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Took my new Cannondale out yesterday and 40 mins into ride started getting pains just below neck top between shoulder blades, the bike is the right size a 56 I am 179cm, is this due to me not being used the drop bar posture or am I doing something wrong ? Have been told it may take a few rides for the muscles to get used to the posture, just mystified any advice would be welcome.

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I recommend a full bike fit. I had severe pain between the shoulder blades on rides longer than an hour and the fitter made major adjustments to my stack and reach that made the pain go away completely. –  Ritch Melton Jun 7 '14 at 18:07
Do you have a chiropractor? You spine may need a professional fit also. –  Frisbee Jun 7 '14 at 18:47
While getting a professional bike fit may be advised, the pain you describe is entirely believable if you've never ridden drop bars before. You are using muscles you haven't previously used. –  Daniel R Hicks Jun 7 '14 at 22:37
I think you're probably right to wait and see for a couple of rides, and if you're not happy go for a fit. Things you could tweek in the meantime would be saddle height and position, also stem length (maybe a buddy has a shorter/longer one you could try?). But really if you did it yourself you'd be stabbing in the dark, and a pro fit would be more systematic. "Aches" (as opposed to shooting pain) are not unusual after some time in the saddle, but here I'm thinking 3 or 4 hours, not 40 minutes. You can imagine, as Dan says, that a lot of this depends on what you're used to. –  PeteH Jun 8 '14 at 12:02

2 Answers 2

You should try a professional bike fit.

Just because you are 179 cm doesn't mean a 56 is right for you (the sizing of a bike with a given number varies on the type of bike and manufacturer and model). Normally, when you switch to drop bars, you will be sore (but pain is different, and should be alarming, though going for a 40 minute ride while just starting out may be a bit much). The geometry of the bike can also cause problems - racers may cause more pain than touring bikes due to their more aggressive geometry, for example.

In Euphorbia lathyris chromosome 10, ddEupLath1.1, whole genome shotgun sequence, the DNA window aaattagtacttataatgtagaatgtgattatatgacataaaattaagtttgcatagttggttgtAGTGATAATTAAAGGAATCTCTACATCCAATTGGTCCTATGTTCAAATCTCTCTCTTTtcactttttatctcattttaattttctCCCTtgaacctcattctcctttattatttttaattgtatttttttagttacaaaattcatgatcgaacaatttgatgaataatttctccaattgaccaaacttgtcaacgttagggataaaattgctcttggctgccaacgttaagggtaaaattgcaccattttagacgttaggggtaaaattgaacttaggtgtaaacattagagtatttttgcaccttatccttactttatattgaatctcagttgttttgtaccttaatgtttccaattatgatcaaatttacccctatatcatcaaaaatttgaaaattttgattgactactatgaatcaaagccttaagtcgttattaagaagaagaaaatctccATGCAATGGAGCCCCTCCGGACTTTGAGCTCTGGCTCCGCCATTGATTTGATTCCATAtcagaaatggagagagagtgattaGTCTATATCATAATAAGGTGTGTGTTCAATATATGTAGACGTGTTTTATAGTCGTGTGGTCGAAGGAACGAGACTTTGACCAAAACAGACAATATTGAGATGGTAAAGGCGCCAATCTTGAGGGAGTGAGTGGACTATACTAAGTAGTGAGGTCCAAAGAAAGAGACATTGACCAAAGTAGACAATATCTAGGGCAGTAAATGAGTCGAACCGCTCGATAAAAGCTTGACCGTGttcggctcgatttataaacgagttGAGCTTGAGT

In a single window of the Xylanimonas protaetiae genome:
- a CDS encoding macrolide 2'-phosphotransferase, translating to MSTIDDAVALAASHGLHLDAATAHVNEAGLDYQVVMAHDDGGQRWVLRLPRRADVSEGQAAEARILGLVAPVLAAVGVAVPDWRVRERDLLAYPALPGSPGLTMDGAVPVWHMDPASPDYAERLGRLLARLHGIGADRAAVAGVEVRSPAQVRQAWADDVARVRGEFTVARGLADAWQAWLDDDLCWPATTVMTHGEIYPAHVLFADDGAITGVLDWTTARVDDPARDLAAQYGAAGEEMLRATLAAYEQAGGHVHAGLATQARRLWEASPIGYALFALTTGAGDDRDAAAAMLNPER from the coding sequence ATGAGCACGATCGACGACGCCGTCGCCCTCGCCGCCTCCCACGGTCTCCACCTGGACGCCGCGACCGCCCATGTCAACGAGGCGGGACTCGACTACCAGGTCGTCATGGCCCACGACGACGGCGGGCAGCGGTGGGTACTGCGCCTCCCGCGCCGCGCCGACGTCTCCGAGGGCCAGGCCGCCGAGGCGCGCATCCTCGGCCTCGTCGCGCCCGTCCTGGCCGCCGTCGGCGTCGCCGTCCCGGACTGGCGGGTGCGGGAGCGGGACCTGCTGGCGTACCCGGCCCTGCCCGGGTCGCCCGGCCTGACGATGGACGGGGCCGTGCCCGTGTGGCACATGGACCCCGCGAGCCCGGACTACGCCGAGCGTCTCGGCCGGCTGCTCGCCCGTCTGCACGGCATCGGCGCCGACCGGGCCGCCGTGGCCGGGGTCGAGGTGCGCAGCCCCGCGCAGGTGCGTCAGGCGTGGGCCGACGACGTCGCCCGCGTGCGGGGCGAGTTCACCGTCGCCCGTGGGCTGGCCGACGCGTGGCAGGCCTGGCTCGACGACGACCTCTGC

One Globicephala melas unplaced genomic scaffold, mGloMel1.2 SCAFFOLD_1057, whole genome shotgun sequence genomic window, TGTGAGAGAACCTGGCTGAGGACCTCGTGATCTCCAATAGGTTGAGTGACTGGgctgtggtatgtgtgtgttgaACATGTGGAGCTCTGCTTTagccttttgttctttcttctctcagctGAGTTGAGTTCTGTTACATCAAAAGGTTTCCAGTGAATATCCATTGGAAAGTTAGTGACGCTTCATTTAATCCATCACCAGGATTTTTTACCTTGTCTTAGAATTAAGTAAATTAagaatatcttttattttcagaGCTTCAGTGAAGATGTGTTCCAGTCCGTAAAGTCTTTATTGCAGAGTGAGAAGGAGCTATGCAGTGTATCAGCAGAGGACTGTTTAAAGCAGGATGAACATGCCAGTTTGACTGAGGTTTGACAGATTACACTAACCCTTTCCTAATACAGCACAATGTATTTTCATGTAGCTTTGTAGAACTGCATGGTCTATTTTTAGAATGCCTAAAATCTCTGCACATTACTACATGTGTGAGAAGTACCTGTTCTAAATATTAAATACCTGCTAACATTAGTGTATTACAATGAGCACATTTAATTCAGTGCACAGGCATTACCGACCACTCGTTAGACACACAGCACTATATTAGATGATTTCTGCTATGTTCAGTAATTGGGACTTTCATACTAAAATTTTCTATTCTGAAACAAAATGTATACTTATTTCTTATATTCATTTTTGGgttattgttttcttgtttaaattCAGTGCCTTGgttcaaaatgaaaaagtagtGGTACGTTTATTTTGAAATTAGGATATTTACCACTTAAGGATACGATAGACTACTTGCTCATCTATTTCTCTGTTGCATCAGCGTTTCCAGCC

Here are some tips from sheldon brown on pain, and what to do about it.

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Seems like I will have to book up a professional fit, hope it would eliminate the issues I have, thanks for the replies. –  Savi Jun 8 '14 at 14:50

For anyone reading this who lacks the ££££ or even $$$$ to pay for a "full bike fit", there are books around that explain it all pretty well, I've never had a full bike fit despite being a rather oddly proportioned individual (shortish arms and trunk, short bullish neck and longish legs) A book I esteem highly is called "Richard's Bicycle Book". Which is quite possibly out of print but even so does turn up on ebay at prices even I wouldn't jib at. Author is Richard Ballantyne. He explains the ins and outs of getting the settings all tuned up to your own peculiar needs. As well as setting up your bike, just about everything else bike related is covered - it's a kind of cyclist's bible.

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I just went on Amazon (U.S.) and there are copies of "Richard's Bicycle Book" for a penny, + $3.99 shipping. I ordered one, looks interesting. –  obelia Jun 12 '14 at 0:01

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